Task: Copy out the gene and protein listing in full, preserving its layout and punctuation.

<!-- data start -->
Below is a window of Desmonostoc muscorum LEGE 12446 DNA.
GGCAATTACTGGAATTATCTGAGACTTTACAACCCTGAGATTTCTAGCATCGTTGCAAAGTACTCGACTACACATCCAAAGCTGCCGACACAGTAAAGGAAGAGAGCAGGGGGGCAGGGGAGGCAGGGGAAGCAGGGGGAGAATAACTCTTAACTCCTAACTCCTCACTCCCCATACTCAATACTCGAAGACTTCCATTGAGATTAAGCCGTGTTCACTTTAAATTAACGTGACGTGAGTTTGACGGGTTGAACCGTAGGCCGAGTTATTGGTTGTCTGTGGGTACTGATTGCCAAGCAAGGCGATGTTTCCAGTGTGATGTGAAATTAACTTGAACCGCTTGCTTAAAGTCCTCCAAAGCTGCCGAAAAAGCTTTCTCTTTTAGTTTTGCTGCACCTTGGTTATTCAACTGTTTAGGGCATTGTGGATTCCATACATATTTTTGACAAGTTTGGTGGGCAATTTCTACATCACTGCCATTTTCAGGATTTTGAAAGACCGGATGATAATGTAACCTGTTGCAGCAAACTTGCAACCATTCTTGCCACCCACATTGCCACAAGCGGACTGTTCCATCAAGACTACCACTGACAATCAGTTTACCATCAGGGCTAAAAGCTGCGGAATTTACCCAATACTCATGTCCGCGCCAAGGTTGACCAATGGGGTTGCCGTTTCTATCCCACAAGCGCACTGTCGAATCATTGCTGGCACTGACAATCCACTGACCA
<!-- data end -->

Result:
Below is a window of Desmonostoc muscorum LEGE 12446 DNA.
GGCAATTACTGGAATTATCTGAGACTTTACAACCCTGAGATTTCTAGCATCGTTGCAAAGTACTCGACTACACATCCAAAGCTGCCGACACAGTAAAGGAAGAGAGCAGGGGGGCAGGGGAGGCAGGGGAAGCAGGGGGAGAATAACTCTTAACTCCTAACTCCTCACTCCCCATACTCAATACTCGAAGACTTCCATTGAGATTAAGCCGTGTTCACTTTAAATTAACGTGACGTGAGTTTGACGGGTTGAACCGTAGGCCGAGTTATTGGTTGTCTGTGGGTACTGATTGCCAAGCAAGGCGATGTTTCCAGTGTGATGTGAAATTAACTTGAACCGCTTGCTTAAAGTCCTCCAAAGCTGCCGAAAAAGCTTTCTCTTTTAGTTTTGCTGCACCTTGGTTATTCAACTGTTTAGGGCATTGTGGATTCCATACATATTTTTGACAAGTTTGGTGGGCAATTTCTACATCACTGCCATTTTCAGGATTTTGAAAGACCGGATGATAATGTAACCTGTTGCAGCAAACTTGCAACCATTCTTGCCACCCACATTGCCACAAGCGGACTGTTCCATCAAGACTACCACTGACAATCAGTTTACCATCAGGGCTAAAAGCTGCGGAATTTACCCAATACTCATGTCCGCGCCAAGGTTGACCAATGGGGTTGCCGTTTCTATCCCACAAGCGCACTGTCGAATCATTGCTGGCACTGACAATCCACTGACCA